I planned to execute the "cat /etc/passwd" command with this shell.
$ msfvenom -l payloads | grep "linux/x86"
$ msfvenom --payload-options -p linux/x86/exec
$ msfvenom -a x86 --platform linux -f c -p linux/x86/exec CMD="cat /etc/passwd" -b \x00
(note: originally there were two null bytes in the shellcode byte string; I used msfvenom's -b switch (bad characters) to eliminate them)
From the output of the above command, I copied the resulting shellcode byte string into the shellcode.c template. I then compiled using gcc as I did with the previous payload.
I ran the payload through ndisasm and inspected the instructions. Again, I found ndisasm to be of limited usefulness in analyzing shellcode of this size.
I examined the shellcode in gdb and noticed a syscall of some kind (int x80). I set a break point for the start of the syscall [(gdb) break *0x0804a08c], invoked gdb's run command and disassembled the instructions at that break point. I ran gdb's info registers command so that I could examine the condition of the general registers.
I noticed the prior to the script executing the syscall that the eax register was set to the value of 11.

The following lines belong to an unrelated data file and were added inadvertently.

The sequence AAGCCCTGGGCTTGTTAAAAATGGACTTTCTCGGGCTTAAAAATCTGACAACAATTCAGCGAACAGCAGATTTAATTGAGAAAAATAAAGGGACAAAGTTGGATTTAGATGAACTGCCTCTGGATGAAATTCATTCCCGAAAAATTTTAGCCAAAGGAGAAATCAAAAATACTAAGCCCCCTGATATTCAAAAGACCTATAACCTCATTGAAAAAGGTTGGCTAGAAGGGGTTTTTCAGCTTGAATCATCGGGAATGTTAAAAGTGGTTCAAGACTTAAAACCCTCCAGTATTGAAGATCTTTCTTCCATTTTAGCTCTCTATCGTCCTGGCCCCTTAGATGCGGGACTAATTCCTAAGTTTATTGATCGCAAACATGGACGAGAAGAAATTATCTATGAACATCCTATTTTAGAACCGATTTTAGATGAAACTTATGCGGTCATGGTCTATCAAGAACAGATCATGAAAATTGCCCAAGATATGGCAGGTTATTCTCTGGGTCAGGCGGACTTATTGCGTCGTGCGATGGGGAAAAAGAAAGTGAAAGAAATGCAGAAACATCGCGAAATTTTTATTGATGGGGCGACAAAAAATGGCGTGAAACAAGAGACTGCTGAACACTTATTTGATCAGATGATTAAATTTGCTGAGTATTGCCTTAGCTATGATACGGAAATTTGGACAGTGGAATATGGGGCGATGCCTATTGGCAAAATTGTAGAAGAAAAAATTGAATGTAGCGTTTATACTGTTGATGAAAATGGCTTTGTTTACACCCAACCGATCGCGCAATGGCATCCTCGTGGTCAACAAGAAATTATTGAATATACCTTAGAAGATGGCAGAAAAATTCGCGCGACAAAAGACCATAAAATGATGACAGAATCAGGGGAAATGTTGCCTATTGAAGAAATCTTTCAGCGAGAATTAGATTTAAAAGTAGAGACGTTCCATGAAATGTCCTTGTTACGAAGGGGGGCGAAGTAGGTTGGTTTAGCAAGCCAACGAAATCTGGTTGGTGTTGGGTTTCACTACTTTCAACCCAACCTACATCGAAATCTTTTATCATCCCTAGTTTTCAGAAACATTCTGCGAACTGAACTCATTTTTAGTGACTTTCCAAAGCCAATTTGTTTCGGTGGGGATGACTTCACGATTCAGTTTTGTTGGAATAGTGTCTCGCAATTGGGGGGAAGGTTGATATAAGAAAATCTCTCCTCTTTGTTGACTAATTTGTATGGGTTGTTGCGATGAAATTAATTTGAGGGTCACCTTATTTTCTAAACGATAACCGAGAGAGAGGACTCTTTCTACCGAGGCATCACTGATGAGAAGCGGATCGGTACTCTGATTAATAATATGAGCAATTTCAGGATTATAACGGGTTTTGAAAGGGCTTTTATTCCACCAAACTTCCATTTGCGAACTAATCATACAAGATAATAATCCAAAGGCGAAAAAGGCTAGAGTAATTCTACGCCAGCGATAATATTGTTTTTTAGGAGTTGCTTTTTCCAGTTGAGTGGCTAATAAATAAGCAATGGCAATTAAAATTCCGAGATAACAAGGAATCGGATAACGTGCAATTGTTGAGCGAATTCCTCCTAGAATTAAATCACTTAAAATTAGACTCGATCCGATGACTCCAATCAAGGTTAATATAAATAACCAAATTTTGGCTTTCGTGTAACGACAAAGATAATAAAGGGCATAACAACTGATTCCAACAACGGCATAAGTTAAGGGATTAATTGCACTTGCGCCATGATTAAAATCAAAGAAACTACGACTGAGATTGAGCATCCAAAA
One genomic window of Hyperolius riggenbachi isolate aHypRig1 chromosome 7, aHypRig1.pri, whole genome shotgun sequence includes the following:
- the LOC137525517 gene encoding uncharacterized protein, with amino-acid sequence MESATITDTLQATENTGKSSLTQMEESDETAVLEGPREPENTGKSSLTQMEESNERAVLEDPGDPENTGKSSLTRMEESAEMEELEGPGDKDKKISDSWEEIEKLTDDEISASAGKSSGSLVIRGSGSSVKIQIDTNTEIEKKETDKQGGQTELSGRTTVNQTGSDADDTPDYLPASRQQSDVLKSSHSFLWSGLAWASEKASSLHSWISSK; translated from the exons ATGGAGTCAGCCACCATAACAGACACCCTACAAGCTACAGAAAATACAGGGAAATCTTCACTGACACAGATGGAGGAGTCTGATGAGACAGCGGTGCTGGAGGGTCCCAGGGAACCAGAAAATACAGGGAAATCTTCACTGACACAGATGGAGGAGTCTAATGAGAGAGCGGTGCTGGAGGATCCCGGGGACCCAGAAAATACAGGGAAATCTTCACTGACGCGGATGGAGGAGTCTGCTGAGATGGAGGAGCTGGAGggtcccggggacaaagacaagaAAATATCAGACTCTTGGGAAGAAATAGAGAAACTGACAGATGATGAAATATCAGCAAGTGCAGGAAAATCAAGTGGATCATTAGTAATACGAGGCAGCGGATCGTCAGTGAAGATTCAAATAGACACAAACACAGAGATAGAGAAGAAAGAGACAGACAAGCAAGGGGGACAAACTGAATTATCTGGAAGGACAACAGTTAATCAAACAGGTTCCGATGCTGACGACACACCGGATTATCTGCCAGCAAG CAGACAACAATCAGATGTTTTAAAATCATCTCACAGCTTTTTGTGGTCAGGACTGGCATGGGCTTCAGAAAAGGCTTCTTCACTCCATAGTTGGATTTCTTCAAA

I reviewed /usr/include/i386-linux-gnu/asm/unistd_32.h for the system call numbers and confirmed that the system call was execve, which the normal way that x86 architectures execute commands.
I used gdb's stepi (step instruction) command. This executed the system call which ran the CMD argument "cat /etc/passwd" as advertised.
I ran the payload through libemu's sctest and examined the output.
The libemu tool confirmed that it was an execve function.
I ran the dot command to turn libemu's sctest output into an image graph:
# dot jk.dot -Tpng -o /root/Desktop/jk.png
The graph output further confirmed the payload was as is alleged by msfvenom.
After fully analyzing the shellcode, I executed it.
It worked. Yay.
Payload 3 - Surprise shell code from shell-storm.org
(P.S. it's actually a bind shell but we are going to pretend we don't know that, okay?...Work with me...)